Daniels was a pioneer in the new medium of television with his own television series on ABC in 1952. The Billy Daniels Show was sponsored by Rybutol, a popular vitamin tablet at the time. This 15-minute show, telecast from New York on Sunday evenings from what was later to become The Ed Sullivan Theater (and now The Late Show) was a milestone: the first sponsored network television series starring a black performer. He appeared on television in the US and UK and Australia and Canada throughout the 1950s and 1960s with performances on The Milton Berle Show and 'The Ed Sullivan Show.
His films include When You're Smiling (Columbia, 1950) On the Sunny Side of the Street (Columbia 1951) and Columbia's Rainbow 'Round My Shoulder (Columbia, 1952).
In the original script for the movie Goodfellas (working title: "Wiseguys") the narration of the character Karen Hill was to include, "One night, Billy Daniels sent us champagne. There was nothing like it." However, in the final version of the movie, the name was changed to Bobby Vinton.
Later recording career
Daniels' recordings cover the period of transition from 78-rpm to the dawn of microgroove recording. Remembered mostly for his charismatic live performances, he made an album at Abbey Road, The Magic of Billy Daniels (1978), which contained a disco version of "That Old Black Magic." He recorded one of the first soul records, "Woe Woe Woe", a now rare recording.
Marriage and children
Daniels was married four times: Gladys Gordan (divorced 1940); Florence Clotworthy (died 1947); Martha Braun (divorced 1953); and Pierrette (from 1955 to his death in 1988).
Daniels and Gladys Gordan had one child; Yvonne Daniels. He had three children with his second wife Florence Clotworthy; Diane, Billy Jr, Bruce. Clotworthy died in 1947. In 1950, Daniels married socialite Martha Braun. Braun filed for divorce in Juarez, Mexico, citing mental cruelty. He did not contest the action. After the divorce Daniels married Pierette Cameron, whom he hired as governess for his children. Pierrette had two daughters with Daniels; Andrea and Dominique.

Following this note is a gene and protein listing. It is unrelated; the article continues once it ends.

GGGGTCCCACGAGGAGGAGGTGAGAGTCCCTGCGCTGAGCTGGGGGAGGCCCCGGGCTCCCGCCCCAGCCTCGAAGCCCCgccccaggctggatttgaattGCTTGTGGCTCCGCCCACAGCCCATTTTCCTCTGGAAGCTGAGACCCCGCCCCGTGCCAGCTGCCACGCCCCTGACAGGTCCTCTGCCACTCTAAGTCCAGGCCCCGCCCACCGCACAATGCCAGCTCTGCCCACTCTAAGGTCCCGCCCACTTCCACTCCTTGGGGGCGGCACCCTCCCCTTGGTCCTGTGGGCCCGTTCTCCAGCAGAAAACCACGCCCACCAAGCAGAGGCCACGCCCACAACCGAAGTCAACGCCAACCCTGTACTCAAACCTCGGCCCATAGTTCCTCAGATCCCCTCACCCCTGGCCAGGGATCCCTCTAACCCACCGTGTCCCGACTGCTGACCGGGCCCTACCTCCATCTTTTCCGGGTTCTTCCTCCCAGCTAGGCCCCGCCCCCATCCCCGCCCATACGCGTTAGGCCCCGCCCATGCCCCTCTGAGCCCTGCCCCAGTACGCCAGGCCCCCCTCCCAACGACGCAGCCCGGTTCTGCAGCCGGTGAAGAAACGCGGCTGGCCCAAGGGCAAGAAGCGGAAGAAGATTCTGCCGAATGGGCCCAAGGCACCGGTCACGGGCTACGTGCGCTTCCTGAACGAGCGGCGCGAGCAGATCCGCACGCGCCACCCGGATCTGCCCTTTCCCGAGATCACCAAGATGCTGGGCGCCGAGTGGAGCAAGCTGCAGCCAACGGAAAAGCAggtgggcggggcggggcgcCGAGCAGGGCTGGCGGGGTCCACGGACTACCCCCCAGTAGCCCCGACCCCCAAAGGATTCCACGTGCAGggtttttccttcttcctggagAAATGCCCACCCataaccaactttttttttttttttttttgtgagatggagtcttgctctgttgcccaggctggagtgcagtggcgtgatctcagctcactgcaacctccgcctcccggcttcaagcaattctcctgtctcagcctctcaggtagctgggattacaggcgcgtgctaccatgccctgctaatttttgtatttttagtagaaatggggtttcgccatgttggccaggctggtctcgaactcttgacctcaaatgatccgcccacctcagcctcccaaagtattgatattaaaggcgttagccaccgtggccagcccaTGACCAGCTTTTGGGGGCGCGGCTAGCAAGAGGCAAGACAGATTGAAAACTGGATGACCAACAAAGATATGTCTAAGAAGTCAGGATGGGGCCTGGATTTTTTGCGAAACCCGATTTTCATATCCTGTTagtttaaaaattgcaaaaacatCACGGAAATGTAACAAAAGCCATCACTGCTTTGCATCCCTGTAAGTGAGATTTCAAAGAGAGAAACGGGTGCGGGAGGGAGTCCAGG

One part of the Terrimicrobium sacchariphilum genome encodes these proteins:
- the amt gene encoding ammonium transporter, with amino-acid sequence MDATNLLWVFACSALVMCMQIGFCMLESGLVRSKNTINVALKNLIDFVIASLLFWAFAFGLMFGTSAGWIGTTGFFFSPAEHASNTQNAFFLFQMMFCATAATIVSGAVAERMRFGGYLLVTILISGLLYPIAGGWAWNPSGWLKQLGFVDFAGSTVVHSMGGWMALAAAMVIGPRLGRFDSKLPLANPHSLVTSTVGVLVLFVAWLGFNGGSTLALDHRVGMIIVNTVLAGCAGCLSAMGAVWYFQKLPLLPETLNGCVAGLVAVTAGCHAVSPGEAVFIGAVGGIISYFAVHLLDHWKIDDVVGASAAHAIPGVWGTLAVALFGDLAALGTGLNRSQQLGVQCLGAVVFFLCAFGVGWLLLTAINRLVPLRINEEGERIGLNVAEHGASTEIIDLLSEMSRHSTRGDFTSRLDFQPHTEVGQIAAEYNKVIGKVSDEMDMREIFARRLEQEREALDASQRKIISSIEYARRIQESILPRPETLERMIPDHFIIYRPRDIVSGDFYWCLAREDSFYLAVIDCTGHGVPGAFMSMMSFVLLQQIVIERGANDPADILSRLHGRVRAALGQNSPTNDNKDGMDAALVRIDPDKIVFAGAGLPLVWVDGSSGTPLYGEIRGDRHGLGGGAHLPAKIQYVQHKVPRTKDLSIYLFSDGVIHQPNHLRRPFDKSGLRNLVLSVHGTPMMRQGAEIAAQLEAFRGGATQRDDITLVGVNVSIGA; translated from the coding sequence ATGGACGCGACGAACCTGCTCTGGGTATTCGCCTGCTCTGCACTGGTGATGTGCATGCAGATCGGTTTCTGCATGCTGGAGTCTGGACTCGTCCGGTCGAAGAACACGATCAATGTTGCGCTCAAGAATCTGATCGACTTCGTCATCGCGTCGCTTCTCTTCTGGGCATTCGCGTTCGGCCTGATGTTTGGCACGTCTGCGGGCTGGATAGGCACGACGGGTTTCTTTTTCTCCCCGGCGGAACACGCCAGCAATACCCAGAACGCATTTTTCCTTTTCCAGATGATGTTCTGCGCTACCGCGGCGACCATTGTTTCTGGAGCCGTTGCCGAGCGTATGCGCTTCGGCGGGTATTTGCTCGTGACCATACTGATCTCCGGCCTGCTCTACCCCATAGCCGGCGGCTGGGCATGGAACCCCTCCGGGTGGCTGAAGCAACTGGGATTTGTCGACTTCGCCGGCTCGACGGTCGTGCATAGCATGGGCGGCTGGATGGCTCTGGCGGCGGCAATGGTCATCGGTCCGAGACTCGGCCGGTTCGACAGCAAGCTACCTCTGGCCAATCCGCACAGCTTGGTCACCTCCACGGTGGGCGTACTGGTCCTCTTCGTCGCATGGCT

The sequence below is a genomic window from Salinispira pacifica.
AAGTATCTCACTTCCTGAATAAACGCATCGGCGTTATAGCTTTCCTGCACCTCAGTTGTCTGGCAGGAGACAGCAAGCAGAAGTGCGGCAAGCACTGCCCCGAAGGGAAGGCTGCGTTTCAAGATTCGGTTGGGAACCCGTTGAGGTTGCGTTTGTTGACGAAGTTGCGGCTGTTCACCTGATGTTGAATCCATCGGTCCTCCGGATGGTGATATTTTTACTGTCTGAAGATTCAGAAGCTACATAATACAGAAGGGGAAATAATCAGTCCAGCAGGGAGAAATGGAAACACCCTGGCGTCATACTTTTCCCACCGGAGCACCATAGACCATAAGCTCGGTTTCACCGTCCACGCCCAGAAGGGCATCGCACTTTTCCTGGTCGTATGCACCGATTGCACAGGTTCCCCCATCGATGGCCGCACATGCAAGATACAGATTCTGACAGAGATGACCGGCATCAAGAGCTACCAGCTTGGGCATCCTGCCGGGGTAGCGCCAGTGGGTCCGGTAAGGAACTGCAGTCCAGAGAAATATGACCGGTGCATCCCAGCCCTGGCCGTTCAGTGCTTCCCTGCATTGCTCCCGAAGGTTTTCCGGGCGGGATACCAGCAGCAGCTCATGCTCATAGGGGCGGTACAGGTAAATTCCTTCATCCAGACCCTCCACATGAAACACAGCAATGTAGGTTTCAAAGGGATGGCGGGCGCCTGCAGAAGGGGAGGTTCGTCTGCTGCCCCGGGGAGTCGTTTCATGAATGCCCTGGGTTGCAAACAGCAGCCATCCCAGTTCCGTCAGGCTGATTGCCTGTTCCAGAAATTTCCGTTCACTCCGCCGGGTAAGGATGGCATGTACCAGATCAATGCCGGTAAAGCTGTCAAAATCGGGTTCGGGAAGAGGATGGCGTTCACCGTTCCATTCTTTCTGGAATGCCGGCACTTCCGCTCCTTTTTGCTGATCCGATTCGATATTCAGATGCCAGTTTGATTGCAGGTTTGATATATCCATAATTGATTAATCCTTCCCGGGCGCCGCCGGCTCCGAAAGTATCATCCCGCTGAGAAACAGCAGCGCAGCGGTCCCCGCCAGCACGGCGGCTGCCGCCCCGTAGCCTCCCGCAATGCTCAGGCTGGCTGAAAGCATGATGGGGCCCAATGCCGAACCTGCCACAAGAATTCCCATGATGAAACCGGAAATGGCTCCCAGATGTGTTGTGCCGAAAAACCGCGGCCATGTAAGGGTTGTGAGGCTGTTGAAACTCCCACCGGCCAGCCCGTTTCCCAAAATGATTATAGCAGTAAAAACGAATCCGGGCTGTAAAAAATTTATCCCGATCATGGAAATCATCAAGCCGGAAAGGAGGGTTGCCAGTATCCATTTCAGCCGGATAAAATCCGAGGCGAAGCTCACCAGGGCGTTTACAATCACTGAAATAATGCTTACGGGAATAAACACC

Pierrette H. Daniels, Daniels' widow (deceased 2011), and their daughter Dominique Daniels founded a 501(c)(3) non-profit organization, the Billy Daniels Foundation, raising money for under served youths seeking Arts Education support in her late husband's name. Dominique Daniels, is Chief Executive Officer of the Billy Daniels Foundation.
Daniels had heart-bypass surgery twice, first in 1982 and then five years later in 1987.
- 1952 You Go to My Head (Mercury)
- 1954 Love Me or Leave Me (Mercury MG-20047)
- 1957 You Go to My Head (Verve)
- 1958 The Masculine Touch (Verve)
- 1960 Touch of Your Lips (Pickwick)
- 1963 Love Songs For A Fool (Wing)
- 1970 New Black Magic (King)
- 1978 The Magic Of Billy Daniels (Music For Pleasure)
- 1993 Billy Daniels at the Crescendo (GNP)
- 2001 Mr. Black Magic (GNP/Crescendo)
- 2003 Around Midnight (Sepia Records)
- 2004 The Legendary Billy Daniels (Sepia Records)
- 1948 Sepia Cinderella
- 1950 When You're Smiling
- 1951 Rainbow 'Round My Shoulder
- 1952 Sunny Side of the Street
- 1959 Night of the Quarter Moon
- 1959 The Beat Generation
- 1959 The Big Operator
- 2009 That Old Black Magic (Arkadia Jazz DVD)
- Colin Larkin, ed. (1997). The Virgin Encyclopedia of Popular Music (Concise ed.). Virgin Books. p. 339. ISBN 1-85227-745-9.
- "Billy Daniels". Hollywood Walk of Fame. 25 October 2019.
- "Goodfellas Screenplay" (PDF). Screenplayexplorer.com. Retrieved November 2, 2010.
- "Billy Daniels". All Media Guide. Answers.com. Retrieved 2006-12-10.
- Uhlig, Mark A (October 9, 1988). "Billy Daniels, Who Sang in Nightclubs, Dies at 73". New York Times.
- "White Socialite Divorces Billy Daniels In Mexico". Jet. 5 (16): 17. Feb 25, 1954.
- "Home". Billydanielsfoundation.com. Retrieved October 14, 2019.
- Billy Daniels at Find a Grave
- "View Smart Windows | View, Inc". View.com.
- The Street That Never Slept by Arnold Shaw. Coward, McCann & Geoghan, 1971. Chapter 14 is about Daniels, plus other references appear throughout.